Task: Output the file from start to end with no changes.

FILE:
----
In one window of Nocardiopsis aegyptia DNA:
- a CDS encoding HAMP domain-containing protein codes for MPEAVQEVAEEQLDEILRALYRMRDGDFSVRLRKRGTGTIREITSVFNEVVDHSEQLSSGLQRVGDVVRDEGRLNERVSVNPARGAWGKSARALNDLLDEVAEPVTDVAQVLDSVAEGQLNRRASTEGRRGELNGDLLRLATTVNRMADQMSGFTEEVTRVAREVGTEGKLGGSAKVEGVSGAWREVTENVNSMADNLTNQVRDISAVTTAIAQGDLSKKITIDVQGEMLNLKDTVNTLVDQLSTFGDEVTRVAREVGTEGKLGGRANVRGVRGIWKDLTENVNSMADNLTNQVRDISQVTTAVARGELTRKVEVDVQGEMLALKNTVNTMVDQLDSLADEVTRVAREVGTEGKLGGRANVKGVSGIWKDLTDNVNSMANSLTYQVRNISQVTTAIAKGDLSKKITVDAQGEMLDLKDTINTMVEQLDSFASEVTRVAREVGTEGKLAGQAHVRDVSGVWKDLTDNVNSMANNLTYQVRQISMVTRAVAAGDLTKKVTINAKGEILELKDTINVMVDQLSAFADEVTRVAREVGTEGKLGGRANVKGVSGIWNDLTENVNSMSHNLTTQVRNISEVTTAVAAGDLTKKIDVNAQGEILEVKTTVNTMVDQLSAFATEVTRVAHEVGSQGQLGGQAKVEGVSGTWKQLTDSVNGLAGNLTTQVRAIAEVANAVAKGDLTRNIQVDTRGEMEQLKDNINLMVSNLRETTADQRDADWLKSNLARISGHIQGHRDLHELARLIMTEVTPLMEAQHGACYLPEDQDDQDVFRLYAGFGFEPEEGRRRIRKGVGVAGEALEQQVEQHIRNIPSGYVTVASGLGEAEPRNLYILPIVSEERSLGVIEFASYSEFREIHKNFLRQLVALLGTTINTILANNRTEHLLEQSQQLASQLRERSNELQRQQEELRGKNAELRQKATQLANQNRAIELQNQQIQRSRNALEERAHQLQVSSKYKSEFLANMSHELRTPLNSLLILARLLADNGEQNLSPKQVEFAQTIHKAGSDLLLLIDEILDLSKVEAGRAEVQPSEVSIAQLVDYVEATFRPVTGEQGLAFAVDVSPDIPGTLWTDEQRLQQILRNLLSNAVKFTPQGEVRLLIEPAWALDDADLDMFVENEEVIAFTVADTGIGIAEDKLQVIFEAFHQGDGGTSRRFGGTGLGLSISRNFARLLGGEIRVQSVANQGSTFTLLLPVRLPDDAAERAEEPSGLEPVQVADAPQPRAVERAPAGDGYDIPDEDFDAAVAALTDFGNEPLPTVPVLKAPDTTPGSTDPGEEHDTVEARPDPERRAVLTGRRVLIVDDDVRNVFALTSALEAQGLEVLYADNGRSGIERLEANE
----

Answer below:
In one window of Nocardiopsis aegyptia DNA:
- a CDS encoding HAMP domain-containing protein codes for MPEAVQEVAEEQLDEILRALYRMRDGDFSVRLRKRGTGTIREITSVFNEVVDHSEQLSSGLQRVGDVVRDEGRLNERVSVNPARGAWGKSARALNDLLDEVAEPVTDVAQVLDSVAEGQLNRRASTEGRRGELNGDLLRLATTVNRMADQMSGFTEEVTRVAREVGTEGKLGGSAKVEGVSGAWREVTENVNSMADNLTNQVRDISAVTTAIAQGDLSKKITIDVQGEMLNLKDTVNTLVDQLSTFGDEVTRVAREVGTEGKLGGRANVRGVRGIWKDLTENVNSMADNLTNQVRDISQVTTAVARGELTRKVEVDVQGEMLALKNTVNTMVDQLDSLADEVTRVAREVGTEGKLGGRANVKGVSGIWKDLTDNVNSMANSLTYQVRNISQVTTAIAKGDLSKKITVDAQGEMLDLKDTINTMVEQLDSFASEVTRVAREVGTEGKLAGQAHVRDVSGVWKDLTDNVNSMANNLTYQVRQISMVTRAVAAGDLTKKVTINAKGEILELKDTINVMVDQLSAFADEVTRVAREVGTEGKLGGRANVKGVSGIWNDLTENVNSMSHNLTTQVRNISEVTTAVAAGDLTKKIDVNAQGEILEVKTTVNTMVDQLSAFATEVTRVAHEVGSQGQLGGQAKVEGVSGTWKQLTDSVNGLAGNLTTQVRAIAEVANAVAKGDLTRNIQVDTRGEMEQLKDNINLMVSNLRETTADQRDADWLKSNLARISGHIQGHRDLHELARLIMTEVTPLMEAQHGACYLPEDQDDQDVFRLYAGFGFEPEEGRRRIRKGVGVAGEALEQQVEQHIRNIPSGYVTVASGLGEAEPRNLYILPIVSEERSLGVIEFASYSEFREIHKNFLRQLVALLGTTINTILANNRTEHLLEQSQQLASQLRERSNELQRQQEELRGKNAELRQKATQLANQNRAIELQNQQIQRSRNALEERAHQLQVSSKYKSEFLANMSHELRTPLNSLLILARLLADNGEQNLSPKQVEFAQTIHKAGSDLLLLIDEILDLSKVEAGRAEVQPSEVSIAQLVDYVEATFRPVTGEQGLAFAVDVSPDIPGTLWTDEQRLQQILRNLLSNAVKFTPQGEVRLLIEPAWALDDADLDMFVENEEVIAFTVADTGIGIAEDKLQVIFEAFHQGDGGTSRRFGGTGLGLSISRNFARLLGGEIRVQSVANQGSTFTLLLPVRLPDDAAERAEEPSGLEPVQVADAPQPRAVERAPAGDGYDIPDEDFDAAVAALTDFGNEPLPTVPVLKAPDTTPGSTDPGEEHDTVEARPDPERRAVLTGRRVLIVDDDVRNVFALTSALEAQGLEVLYADNGRSGIERLEANE